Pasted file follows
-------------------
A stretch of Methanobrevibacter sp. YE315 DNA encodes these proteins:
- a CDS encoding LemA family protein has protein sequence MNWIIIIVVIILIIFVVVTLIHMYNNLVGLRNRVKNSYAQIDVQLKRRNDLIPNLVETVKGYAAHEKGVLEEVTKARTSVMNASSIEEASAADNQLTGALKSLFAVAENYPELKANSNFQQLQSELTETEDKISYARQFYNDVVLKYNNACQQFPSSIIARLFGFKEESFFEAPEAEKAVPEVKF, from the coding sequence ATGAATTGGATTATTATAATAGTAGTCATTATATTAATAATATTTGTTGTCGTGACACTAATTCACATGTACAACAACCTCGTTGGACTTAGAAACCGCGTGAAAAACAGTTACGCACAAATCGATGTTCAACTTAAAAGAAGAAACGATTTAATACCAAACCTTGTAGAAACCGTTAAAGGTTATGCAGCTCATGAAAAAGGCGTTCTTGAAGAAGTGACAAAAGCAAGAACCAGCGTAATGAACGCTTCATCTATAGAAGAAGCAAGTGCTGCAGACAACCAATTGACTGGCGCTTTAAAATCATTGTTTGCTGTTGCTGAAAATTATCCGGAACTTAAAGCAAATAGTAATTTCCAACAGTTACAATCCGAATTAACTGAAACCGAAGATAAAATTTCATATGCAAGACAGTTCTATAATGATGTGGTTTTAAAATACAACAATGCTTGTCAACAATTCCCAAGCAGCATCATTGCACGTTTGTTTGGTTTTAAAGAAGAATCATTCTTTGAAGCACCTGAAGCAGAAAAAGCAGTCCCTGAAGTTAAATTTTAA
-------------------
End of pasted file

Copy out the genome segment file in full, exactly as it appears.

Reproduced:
A stretch of Methanobrevibacter sp. YE315 DNA encodes these proteins:
- a CDS encoding LemA family protein has protein sequence MNWIIIIVVIILIIFVVVTLIHMYNNLVGLRNRVKNSYAQIDVQLKRRNDLIPNLVETVKGYAAHEKGVLEEVTKARTSVMNASSIEEASAADNQLTGALKSLFAVAENYPELKANSNFQQLQSELTETEDKISYARQFYNDVVLKYNNACQQFPSSIIARLFGFKEESFFEAPEAEKAVPEVKF, from the coding sequence ATGAATTGGATTATTATAATAGTAGTCATTATATTAATAATATTTGTTGTCGTGACACTAATTCACATGTACAACAACCTCGTTGGACTTAGAAACCGCGTGAAAAACAGTTACGCACAAATCGATGTTCAACTTAAAAGAAGAAACGATTTAATACCAAACCTTGTAGAAACCGTTAAAGGTTATGCAGCTCATGAAAAAGGCGTTCTTGAAGAAGTGACAAAAGCAAGAACCAGCGTAATGAACGCTTCATCTATAGAAGAAGCAAGTGCTGCAGACAACCAATTGACTGGCGCTTTAAAATCATTGTTTGCTGTTGCTGAAAATTATCCGGAACTTAAAGCAAATAGTAATTTCCAACAGTTACAATCCGAATTAACTGAAACCGAAGATAAAATTTCATATGCAAGACAGTTCTATAATGATGTGGTTTTAAAATACAACAATGCTTGTCAACAATTCCCAAGCAGCATCATTGCACGTTTGTTTGGTTTTAAAGAAGAATCATTCTTTGAAGCACCTGAAGCAGAAAAAGCAGTCCCTGAAGTTAAATTTTAA